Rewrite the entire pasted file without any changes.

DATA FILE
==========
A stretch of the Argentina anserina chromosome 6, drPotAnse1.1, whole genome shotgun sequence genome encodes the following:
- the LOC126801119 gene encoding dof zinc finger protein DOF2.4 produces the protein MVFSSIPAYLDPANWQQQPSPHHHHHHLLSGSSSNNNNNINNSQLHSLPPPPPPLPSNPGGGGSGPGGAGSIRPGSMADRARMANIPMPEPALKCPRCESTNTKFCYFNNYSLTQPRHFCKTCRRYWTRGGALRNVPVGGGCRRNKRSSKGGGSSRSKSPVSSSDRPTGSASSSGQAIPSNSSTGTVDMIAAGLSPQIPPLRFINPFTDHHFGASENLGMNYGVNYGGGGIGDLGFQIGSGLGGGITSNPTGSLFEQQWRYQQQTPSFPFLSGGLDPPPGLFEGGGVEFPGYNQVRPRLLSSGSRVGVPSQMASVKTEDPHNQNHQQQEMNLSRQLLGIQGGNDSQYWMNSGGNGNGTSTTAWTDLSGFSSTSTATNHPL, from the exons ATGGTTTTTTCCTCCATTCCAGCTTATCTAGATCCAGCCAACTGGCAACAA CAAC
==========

A stretch of the Argentina anserina chromosome 6, drPotAnse1.1, whole genome shotgun sequence genome encodes the following:
- the LOC126801119 gene encoding dof zinc finger protein DOF2.4 produces the protein MVFSSIPAYLDPANWQQQPSPHHHHHHLLSGSSSNNNNNINNSQLHSLPPPPPPLPSNPGGGGSGPGGAGSIRPGSMADRARMANIPMPEPALKCPRCESTNTKFCYFNNYSLTQPRHFCKTCRRYWTRGGALRNVPVGGGCRRNKRSSKGGGSSRSKSPVSSSDRPTGSASSSGQAIPSNSSTGTVDMIAAGLSPQIPPLRFINPFTDHHFGASENLGMNYGVNYGGGGIGDLGFQIGSGLGGGITSNPTGSLFEQQWRYQQQTPSFPFLSGGLDPPPGLFEGGGVEFPGYNQVRPRLLSSGSRVGVPSQMASVKTEDPHNQNHQQQEMNLSRQLLGIQGGNDSQYWMNSGGNGNGTSTTAWTDLSGFSSTSTATNHPL, from the exons ATGGTTTTTTCCTCCATTCCAGCTTATCTAGATCCAGCCAACTGGCAACAA CAAC